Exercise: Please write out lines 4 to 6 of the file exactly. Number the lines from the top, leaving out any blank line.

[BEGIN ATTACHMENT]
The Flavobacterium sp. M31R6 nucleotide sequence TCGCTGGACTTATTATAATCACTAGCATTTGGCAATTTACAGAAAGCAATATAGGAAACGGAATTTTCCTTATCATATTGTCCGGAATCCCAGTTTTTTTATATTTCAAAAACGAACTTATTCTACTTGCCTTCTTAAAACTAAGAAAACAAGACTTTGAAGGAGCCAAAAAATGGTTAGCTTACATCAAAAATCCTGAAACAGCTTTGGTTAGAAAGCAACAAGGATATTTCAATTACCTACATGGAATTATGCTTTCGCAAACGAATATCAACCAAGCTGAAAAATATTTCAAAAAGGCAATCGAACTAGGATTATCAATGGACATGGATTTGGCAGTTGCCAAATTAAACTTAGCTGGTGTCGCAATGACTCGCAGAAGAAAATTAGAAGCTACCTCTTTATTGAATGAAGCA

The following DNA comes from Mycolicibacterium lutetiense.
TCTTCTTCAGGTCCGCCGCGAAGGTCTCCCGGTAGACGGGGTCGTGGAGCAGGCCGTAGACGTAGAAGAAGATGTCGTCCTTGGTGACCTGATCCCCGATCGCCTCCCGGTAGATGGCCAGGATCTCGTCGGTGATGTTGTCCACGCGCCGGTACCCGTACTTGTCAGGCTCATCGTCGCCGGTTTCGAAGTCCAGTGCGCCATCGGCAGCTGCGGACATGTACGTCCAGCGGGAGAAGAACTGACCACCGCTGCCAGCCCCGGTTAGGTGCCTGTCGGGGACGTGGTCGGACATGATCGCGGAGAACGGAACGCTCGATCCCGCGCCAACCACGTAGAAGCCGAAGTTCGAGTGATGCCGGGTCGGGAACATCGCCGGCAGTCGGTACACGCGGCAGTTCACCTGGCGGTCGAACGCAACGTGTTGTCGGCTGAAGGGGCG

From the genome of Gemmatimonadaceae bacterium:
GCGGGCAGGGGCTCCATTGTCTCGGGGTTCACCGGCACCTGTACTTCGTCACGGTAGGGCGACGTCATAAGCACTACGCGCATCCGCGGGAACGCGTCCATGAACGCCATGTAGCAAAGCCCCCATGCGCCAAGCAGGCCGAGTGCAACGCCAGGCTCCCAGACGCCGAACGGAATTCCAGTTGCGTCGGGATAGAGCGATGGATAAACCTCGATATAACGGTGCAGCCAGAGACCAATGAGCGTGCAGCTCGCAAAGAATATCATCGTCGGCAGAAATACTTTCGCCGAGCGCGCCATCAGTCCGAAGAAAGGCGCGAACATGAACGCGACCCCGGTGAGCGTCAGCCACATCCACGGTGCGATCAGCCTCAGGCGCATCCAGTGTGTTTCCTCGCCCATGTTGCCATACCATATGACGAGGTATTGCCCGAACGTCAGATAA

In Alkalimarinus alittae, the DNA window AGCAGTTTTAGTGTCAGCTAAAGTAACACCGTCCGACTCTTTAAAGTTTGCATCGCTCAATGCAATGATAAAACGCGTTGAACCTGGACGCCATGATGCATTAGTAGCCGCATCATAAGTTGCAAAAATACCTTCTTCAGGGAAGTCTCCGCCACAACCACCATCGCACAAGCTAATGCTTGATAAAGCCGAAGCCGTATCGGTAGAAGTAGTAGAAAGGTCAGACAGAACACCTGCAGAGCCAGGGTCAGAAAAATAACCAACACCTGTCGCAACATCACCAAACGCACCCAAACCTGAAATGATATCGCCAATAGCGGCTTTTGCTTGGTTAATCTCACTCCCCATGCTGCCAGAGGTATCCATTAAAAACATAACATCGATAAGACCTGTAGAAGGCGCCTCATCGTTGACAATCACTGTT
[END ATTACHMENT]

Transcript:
From the genome of Gemmatimonadaceae bacterium:
GCGGGCAGGGGCTCCATTGTCTCGGGGTTCACCGGCACCTGTACTTCGTCACGGTAGGGCGACGTCATAAGCACTACGCGCATCCGCGGGAACGCGTCCATGAACGCCATGTAGCAAAGCCCCCATGCGCCAAGCAGGCCGAGTGCAACGCCAGGCTCCCAGACGCCGAACGGAATTCCAGTTGCGTCGGGATAGAGCGATGGATAAACCTCGATATAACGGTGCAGCCAGAGACCAATGAGCGTGCAGCTCGCAAAGAATATCATCGTCGGCAGAAATACTTTCGCCGAGCGCGCCATCAGTCCGAAGAAAGGCGCGAACATGAACGCGACCCCGGTGAGCGTCAGCCACATCCACGGTGCGATCAGCCTCAGGCGCATCCAGTGTGTTTCCTCGCCCATGTTGCCATACCATATGACGAGGTATTGCCCGAACGTCAGATAA

In Alkalimarinus alittae, the DNA window AGCAGTTTTAGTGTCAGCTAAAGTAACACCGTCCGACTCTTTAAAGTTTGCATCGCTCAATGCAATGATAAAACGCGTTGAACCTGGACGCCATGATGCATTAGTAGCCGCATCATAAGTTGCAAAAATACCTTCTTCAGGGAAGTCTCCGCCACAACCACCATCGCACAAGCTAATGCTTGATAAAGCCGAAGCCGTATCGGTAGAAGTAGTAGAAAGGTCAGACAGAACACCTGCAGAGCCAGGGTCAGAAAAATAACCAACACCTGTCGCAACATCACCAAACGCACCCAAACCTGAAATGATATCGCCAATAGCGGCTTTTGCTTGGTTAATCTCACTCCCCATGCTGCCAGAGGTATCCATTAAAAACATAACATCGATAAGACCTGTAGAAGGCGCCTCATCGTTGACAATCACTGTT